Long Kesh stadium in doubt
Long Kesh stadium in doubt

The DUP’s Gregory Campbell indicated this week that plans to build a multi-sports stadium at the site of the Long Kesh prison have been scrapped.

Mr Campbell told the Stormont Assembly on Monday that representatives from soccer, rugby and Gaelic games had been asked to identify a preferred alternative location for the stadium.

The future of a proposed international conflict transformation centre to be based in the remaining prison buildings remains unclear. The centre is supported by Sinn Féin, but opposed by the DUP who fear it would focus on the prisoners’ campaign for recognition of political status, including the 1981 hunger strike.

Sections of Long Kesh prison have already been listed for protection, including one of its iconic H-blocks and the prison hospital where hunger strikers including Bobby Sands died.

While there have been calls for the entire Long Kesh site to be preserved, Sinn Féin has said it will block any plans to build a stadium away from the site.

Despite a statement by the irish Football Association (IFA) effectively abandoning the plan, Barry McElduff said the construction of the multi-sports stadium must continue to maintain the support of Gaelic sports, soccer and rugby bodies.

“In order to do so it needs to be clear that the DUP have the capacity to move on this issue,” he said.

He described the statement by the IFA stating that they believe the Long Kesh stadium to be dead as “unfortunate”.

“Gregory Campbell needs to be decisive on this project and deliver the leadership as Minister that will receive and boost the confidence of all the sporting bodies that have signed up for the Stadium.

“The DUP’s constant politicking and procrastination on this issue is leading to some of those who have endorsed the project re-evaluating their position.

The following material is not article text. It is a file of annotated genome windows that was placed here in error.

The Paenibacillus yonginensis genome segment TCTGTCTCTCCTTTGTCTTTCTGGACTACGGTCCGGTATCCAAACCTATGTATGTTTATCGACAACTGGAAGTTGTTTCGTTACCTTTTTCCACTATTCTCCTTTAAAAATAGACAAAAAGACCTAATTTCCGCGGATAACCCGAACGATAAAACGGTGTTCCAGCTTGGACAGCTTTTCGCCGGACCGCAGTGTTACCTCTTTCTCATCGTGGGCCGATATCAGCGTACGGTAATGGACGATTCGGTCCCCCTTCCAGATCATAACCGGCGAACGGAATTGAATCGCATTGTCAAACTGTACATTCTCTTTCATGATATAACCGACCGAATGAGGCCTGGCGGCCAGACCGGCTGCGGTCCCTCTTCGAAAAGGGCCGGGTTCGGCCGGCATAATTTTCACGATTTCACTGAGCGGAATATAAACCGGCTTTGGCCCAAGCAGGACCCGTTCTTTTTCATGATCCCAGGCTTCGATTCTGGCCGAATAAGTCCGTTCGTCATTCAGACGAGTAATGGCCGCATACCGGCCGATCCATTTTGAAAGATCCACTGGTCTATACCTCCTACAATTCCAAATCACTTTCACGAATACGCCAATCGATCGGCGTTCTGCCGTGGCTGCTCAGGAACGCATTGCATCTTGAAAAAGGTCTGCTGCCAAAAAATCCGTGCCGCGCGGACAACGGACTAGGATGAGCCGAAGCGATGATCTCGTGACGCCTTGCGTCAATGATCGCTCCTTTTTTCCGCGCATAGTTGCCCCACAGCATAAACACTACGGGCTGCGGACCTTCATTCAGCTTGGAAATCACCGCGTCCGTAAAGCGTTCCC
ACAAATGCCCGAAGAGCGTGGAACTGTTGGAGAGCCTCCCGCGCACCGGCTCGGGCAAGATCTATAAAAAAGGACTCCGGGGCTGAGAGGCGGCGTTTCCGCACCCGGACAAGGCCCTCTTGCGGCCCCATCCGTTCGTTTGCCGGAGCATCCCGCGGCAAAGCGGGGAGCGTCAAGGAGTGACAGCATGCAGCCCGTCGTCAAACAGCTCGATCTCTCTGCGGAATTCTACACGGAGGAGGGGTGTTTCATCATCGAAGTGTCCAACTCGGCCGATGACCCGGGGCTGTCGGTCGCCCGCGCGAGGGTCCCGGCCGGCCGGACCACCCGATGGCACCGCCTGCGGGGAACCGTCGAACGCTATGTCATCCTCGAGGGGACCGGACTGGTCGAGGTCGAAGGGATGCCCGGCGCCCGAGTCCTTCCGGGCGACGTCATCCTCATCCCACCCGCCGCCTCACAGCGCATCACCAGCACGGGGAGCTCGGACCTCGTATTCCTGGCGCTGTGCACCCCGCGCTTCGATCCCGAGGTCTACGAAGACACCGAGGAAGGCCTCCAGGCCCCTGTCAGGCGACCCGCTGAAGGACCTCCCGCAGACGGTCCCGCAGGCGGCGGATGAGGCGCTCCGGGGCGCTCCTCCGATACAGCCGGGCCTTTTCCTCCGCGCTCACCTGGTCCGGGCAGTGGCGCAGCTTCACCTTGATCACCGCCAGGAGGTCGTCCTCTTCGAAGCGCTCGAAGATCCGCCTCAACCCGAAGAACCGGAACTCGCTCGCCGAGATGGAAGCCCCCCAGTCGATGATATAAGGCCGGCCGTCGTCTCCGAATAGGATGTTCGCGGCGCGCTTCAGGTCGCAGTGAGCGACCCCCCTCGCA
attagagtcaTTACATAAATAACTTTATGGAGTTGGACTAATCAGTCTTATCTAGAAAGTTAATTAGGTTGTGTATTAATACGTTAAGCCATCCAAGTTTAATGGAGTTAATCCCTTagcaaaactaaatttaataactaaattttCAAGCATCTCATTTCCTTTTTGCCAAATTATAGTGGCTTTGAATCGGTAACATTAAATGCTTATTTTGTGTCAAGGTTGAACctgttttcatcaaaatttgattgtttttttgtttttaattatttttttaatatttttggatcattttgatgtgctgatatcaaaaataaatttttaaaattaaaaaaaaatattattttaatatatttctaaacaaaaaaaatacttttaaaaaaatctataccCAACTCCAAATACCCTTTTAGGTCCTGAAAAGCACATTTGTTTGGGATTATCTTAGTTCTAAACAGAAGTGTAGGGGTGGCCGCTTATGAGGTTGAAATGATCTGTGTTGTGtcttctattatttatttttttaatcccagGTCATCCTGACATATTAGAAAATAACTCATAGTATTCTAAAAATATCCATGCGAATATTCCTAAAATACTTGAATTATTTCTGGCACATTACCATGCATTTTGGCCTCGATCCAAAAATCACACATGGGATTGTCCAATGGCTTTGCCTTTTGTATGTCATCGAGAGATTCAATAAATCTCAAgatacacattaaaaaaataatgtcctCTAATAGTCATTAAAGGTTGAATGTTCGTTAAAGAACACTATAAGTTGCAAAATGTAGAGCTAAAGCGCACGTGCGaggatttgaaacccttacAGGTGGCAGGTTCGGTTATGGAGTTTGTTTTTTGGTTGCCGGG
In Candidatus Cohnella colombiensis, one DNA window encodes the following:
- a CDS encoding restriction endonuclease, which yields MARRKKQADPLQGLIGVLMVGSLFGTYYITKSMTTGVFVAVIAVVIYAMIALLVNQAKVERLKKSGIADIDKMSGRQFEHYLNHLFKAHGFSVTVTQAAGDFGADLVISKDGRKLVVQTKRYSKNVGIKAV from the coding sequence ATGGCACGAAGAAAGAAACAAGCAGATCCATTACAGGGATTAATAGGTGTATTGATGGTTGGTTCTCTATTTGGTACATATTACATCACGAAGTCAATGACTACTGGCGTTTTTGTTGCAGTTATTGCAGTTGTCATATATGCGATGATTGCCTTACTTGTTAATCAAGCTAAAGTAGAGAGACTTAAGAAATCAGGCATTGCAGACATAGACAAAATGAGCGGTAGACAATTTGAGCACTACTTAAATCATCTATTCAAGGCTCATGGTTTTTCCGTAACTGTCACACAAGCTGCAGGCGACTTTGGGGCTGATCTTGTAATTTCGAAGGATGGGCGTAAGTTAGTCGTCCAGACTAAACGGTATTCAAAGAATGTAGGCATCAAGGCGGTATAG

“If such a great opportunity, not just for local sports, but for the creation of countless jobs in construction and service provision at the stadium is lost the blame will lie firmly at the door of Gregory Campbell.”


Meanwhile, artists at an exhibition being held in the former prison have accused the Stormont government of “total State censorship” after several art works were removed following objections by staff of the Office of the First Minister and Deputy First Minister (OFMDFM).

‘Deconstructing the Maze/Long Kesh’, which opened on Friday, is the first visual arts exhibition to be held inside the former prison.

The drawings removed from the art exhibition included sketches of suggested designs for the conflict transformation centre.

Artist Dara McGrath said that OFMDFM staff had threatened to shut down the exhibition only hours before a preview show unless the architectural drawings, models and books were handed over. The items were then placed in a storage room in an area which was supervised by security staff.

McGrath said that the exhibits and books were of a non-political nature, but were removed by OFMDFM staff because they had not been submitted to the Ministers’ offices for approval, unlike the other art works at the show.

“I was astounded by the amount of censorship at this exhibition”, said McGrath, whose photographs and video installations were displayed at the Maze last night. “Artistic freedom is out the door because the Executive is so over-sensitive. They know the Maze is a powder keg and they don’t want it to blow up in their faces.”

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© 2008 Irish Republican News